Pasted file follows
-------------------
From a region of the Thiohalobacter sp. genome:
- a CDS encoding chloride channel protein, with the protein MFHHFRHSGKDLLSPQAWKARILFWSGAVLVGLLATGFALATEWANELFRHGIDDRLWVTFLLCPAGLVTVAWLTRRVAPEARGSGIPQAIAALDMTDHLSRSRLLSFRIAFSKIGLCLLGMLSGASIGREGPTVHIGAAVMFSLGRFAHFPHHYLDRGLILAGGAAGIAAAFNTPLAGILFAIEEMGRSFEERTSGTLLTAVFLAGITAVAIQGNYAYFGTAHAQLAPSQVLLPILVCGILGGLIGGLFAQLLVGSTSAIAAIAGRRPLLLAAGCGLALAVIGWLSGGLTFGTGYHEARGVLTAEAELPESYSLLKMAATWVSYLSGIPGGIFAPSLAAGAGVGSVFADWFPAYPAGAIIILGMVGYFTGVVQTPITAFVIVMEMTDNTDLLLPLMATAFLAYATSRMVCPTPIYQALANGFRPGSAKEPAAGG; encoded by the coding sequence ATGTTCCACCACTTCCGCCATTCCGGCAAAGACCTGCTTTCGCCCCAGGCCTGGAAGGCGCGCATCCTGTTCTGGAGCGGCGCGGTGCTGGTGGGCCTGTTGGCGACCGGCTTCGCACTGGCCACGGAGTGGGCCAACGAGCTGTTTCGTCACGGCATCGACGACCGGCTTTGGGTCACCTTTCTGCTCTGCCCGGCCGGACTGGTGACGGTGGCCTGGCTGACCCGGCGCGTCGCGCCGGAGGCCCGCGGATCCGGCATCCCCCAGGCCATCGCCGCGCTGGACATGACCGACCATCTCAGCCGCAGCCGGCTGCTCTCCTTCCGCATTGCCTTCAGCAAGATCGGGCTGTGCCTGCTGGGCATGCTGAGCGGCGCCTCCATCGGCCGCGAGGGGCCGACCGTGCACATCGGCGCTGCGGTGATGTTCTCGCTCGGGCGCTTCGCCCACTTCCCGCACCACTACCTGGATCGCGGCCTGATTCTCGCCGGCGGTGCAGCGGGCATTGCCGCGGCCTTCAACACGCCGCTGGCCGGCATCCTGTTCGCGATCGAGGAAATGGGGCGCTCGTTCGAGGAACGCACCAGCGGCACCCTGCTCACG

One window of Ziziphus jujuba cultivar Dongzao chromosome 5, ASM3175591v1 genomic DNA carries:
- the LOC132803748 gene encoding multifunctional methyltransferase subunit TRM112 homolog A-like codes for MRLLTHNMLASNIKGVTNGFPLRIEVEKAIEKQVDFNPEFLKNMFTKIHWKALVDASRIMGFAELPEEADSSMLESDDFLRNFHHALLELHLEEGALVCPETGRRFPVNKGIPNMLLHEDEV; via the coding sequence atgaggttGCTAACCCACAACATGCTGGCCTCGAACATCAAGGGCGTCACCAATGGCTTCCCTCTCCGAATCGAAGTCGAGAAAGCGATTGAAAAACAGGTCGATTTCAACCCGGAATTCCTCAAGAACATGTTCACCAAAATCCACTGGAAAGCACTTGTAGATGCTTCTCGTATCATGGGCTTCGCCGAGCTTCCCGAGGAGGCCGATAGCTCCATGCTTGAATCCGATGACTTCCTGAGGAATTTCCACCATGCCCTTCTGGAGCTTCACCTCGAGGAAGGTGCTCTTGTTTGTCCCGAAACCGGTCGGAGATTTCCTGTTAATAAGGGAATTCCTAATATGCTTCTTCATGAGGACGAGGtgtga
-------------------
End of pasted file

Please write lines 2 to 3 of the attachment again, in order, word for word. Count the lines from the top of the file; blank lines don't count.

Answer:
- a CDS encoding chloride channel protein, with the protein MFHHFRHSGKDLLSPQAWKARILFWSGAVLVGLLATGFALATEWANELFRHGIDDRLWVTFLLCPAGLVTVAWLTRRVAPEARGSGIPQAIAALDMTDHLSRSRLLSFRIAFSKIGLCLLGMLSGASIGREGPTVHIGAAVMFSLGRFAHFPHHYLDRGLILAGGAAGIAAAFNTPLAGILFAIEEMGRSFEERTSGTLLTAVFLAGITAVAIQGNYAYFGTAHAQLAPSQVLLPILVCGILGGLIGGLFAQLLVGSTSAIAAIAGRRPLLLAAGCGLALAVIGWLSGGLTFGTGYHEARGVLTAEAELPESYSLLKMAATWVSYLSGIPGGIFAPSLAAGAGVGSVFADWFPAYPAGAIIILGMVGYFTGVVQTPITAFVIVMEMTDNTDLLLPLMATAFLAYATSRMVCPTPIYQALANGFRPGSAKEPAAGG; encoded by the coding sequence ATGTTCCACCACTTCCGCCATTCCGGCAAAGACCTGCTTTCGCCCCAGGCCTGGAAGGCGCGCATCCTGTTCTGGAGCGGCGCGGTGCTGGTGGGCCTGTTGGCGACCGGCTTCGCACTGGCCACGGAGTGGGCCAACGAGCTGTTTCGTCACGGCATCGACGACCGGCTTTGGGTCACCTTTCTGCTCTGCCCGGCCGGACTGGTGACGGTGGCCTGGCTGACCCGGCGCGTCGCGCCGGAGGCCCGCGGATCCGGCATCCCCCAGGCCATCGCCGCGCTGGACATGACCGACCATCTCAGCCGCAGCCGGCTGCTCTCCTTCCGCATTGCCTTCAGCAAGATCGGGCTGTGCCTGCTGGGCATGCTGAGCGGCGCCTCCATCGGCCGCGAGGGGCCGACCGTGCACATCGGCGCTGCGGTGATGTTCTCGCTCGGGCGCTTCGCCCACTTCCCGCACCACTACCTGGATCGCGGCCTGATTCTCGCCGGCGGTGCAGCGGGCATTGCCGCGGCCTTCAACACGCCGCTGGCCGGCATCCTGTTCGCGATCGAGGAAATGGGGCGCTCGTTCGAGGAACGCACCAGCGGCACCCTGCTCACG

One window of Ziziphus jujuba cultivar Dongzao chromosome 5, ASM3175591v1 genomic DNA carries: